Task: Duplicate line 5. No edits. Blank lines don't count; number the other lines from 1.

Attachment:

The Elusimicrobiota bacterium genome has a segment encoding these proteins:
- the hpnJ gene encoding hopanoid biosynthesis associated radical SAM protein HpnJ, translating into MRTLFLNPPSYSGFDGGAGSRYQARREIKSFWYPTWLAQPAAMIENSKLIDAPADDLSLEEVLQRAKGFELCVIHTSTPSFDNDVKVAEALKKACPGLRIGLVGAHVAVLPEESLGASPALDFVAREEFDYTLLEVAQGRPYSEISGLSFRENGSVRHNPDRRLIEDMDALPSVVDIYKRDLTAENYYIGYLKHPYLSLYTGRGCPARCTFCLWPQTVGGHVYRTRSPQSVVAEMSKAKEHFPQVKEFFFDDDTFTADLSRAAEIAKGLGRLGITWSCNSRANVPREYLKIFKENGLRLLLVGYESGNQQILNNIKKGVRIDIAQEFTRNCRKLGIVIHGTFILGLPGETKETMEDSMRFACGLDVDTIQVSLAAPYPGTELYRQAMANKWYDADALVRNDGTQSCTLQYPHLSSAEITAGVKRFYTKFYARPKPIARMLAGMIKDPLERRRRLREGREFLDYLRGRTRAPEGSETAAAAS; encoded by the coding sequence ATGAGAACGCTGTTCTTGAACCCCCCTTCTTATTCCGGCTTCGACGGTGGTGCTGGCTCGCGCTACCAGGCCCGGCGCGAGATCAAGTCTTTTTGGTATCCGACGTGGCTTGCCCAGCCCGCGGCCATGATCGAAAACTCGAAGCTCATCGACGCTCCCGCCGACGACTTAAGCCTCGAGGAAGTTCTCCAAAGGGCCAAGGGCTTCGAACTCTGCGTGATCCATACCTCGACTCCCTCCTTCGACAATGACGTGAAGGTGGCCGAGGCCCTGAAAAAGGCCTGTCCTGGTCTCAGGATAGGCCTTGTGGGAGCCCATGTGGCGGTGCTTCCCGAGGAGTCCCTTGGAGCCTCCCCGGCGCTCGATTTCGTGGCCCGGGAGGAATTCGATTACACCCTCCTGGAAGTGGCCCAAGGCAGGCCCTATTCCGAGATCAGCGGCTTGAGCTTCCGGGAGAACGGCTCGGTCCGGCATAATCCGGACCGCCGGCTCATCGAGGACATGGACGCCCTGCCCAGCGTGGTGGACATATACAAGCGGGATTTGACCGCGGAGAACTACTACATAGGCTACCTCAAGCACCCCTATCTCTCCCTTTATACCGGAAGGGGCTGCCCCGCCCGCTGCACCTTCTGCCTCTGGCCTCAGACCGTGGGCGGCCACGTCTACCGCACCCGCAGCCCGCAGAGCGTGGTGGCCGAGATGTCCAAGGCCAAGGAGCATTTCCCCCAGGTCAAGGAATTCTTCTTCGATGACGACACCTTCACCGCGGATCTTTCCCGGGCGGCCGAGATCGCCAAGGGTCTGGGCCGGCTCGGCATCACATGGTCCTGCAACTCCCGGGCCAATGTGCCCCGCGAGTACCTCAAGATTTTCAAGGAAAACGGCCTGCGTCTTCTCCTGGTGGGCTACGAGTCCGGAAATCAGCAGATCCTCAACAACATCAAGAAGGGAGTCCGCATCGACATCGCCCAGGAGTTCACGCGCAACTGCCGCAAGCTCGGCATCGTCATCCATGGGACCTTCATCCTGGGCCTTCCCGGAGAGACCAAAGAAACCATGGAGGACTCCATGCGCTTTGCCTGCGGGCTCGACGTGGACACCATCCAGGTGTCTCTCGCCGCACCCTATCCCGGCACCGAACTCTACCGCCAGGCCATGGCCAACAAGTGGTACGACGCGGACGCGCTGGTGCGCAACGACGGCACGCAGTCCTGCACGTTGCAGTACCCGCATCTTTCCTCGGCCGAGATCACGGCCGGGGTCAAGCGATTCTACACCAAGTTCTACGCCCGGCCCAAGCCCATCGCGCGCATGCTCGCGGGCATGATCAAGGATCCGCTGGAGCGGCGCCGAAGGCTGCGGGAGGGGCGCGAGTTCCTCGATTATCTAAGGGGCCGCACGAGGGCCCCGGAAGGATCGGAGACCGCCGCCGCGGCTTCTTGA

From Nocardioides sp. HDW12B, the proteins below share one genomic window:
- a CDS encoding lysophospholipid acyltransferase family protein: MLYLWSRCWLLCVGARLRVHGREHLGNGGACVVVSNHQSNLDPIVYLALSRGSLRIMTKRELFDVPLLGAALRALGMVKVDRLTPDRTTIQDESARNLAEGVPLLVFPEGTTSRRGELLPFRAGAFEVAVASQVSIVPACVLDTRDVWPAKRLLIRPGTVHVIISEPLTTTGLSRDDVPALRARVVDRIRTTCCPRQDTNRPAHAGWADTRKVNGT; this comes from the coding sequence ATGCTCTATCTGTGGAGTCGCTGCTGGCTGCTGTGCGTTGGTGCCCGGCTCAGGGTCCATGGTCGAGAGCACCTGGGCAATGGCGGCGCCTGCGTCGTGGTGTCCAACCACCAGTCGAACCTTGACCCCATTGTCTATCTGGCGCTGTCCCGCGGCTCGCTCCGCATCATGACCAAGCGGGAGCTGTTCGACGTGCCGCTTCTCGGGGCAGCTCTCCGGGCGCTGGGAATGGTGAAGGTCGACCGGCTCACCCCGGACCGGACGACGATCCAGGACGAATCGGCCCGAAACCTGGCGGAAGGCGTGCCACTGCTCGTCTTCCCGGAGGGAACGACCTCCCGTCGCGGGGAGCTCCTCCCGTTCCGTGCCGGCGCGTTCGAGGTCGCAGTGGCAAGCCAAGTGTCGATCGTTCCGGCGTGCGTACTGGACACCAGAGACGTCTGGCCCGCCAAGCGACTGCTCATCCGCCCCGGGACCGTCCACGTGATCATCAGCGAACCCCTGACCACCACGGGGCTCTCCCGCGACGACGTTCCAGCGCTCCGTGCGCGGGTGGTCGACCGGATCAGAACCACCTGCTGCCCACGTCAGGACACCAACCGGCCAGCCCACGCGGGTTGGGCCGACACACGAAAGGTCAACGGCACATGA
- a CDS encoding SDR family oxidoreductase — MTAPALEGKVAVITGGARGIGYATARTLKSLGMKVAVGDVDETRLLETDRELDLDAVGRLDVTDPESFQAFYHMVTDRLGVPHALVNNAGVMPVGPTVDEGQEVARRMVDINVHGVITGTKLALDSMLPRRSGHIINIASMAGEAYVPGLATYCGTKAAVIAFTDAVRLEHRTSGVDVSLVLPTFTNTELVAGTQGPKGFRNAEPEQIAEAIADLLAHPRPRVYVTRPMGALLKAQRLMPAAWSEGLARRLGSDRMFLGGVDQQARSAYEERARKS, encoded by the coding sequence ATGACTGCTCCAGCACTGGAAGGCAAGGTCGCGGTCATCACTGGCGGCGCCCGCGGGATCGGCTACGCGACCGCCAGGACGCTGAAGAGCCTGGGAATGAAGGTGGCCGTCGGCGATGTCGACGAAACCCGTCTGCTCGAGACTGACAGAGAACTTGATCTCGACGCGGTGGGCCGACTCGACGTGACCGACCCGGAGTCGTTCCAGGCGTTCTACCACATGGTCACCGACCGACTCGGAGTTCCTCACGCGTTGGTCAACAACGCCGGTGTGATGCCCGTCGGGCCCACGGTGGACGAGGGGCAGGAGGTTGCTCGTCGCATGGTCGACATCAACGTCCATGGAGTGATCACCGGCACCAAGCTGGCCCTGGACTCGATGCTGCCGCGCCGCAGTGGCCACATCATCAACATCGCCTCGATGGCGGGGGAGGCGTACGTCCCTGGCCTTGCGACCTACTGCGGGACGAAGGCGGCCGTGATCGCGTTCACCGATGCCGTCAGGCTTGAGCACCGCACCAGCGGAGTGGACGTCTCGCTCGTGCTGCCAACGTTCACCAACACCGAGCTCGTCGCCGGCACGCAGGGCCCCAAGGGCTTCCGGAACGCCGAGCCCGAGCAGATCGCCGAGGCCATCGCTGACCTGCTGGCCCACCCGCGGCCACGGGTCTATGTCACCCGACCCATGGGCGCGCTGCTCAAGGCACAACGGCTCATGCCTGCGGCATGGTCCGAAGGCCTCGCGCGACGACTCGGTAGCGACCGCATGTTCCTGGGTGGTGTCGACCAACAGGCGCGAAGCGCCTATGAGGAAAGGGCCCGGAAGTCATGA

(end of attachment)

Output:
- a CDS encoding SDR family oxidoreductase — MTAPALEGKVAVITGGARGIGYATARTLKSLGMKVAVGDVDETRLLETDRELDLDAVGRLDVTDPESFQAFYHMVTDRLGVPHALVNNAGVMPVGPTVDEGQEVARRMVDINVHGVITGTKLALDSMLPRRSGHIINIASMAGEAYVPGLATYCGTKAAVIAFTDAVRLEHRTSGVDVSLVLPTFTNTELVAGTQGPKGFRNAEPEQIAEAIADLLAHPRPRVYVTRPMGALLKAQRLMPAAWSEGLARRLGSDRMFLGGVDQQARSAYEERARKS, encoded by the coding sequence ATGACTGCTCCAGCACTGGAAGGCAAGGTCGCGGTCATCACTGGCGGCGCCCGCGGGATCGGCTACGCGACCGCCAGGACGCTGAAGAGCCTGGGAATGAAGGTGGCCGTCGGCGATGTCGACGAAACCCGTCTGCTCGAGACTGACAGAGAACTTGATCTCGACGCGGTGGGCCGACTCGACGTGACCGACCCGGAGTCGTTCCAGGCGTTCTACCACATGGTCACCGACCGACTCGGAGTTCCTCACGCGTTGGTCAACAACGCCGGTGTGATGCCCGTCGGGCCCACGGTGGACGAGGGGCAGGAGGTTGCTCGTCGCATGGTCGACATCAACGTCCATGGAGTGATCACCGGCACCAAGCTGGCCCTGGACTCGATGCTGCCGCGCCGCAGTGGCCACATCATCAACATCGCCTCGATGGCGGGGGAGGCGTACGTCCCTGGCCTTGCGACCTACTGCGGGACGAAGGCGGCCGTGATCGCGTTCACCGATGCCGTCAGGCTTGAGCACCGCACCAGCGGAGTGGACGTCTCGCTCGTGCTGCCAACGTTCACCAACACCGAGCTCGTCGCCGGCACGCAGGGCCCCAAGGGCTTCCGGAACGCCGAGCCCGAGCAGATCGCCGAGGCCATCGCTGACCTGCTGGCCCACCCGCGGCCACGGGTCTATGTCACCCGACCCATGGGCGCGCTGCTCAAGGCACAACGGCTCATGCCTGCGGCATGGTCCGAAGGCCTCGCGCGACGACTCGGTAGCGACCGCATGTTCCTGGGTGGTGTCGACCAACAGGCGCGAAGCGCCTATGAGGAAAGGGCCCGGAAGTCATGA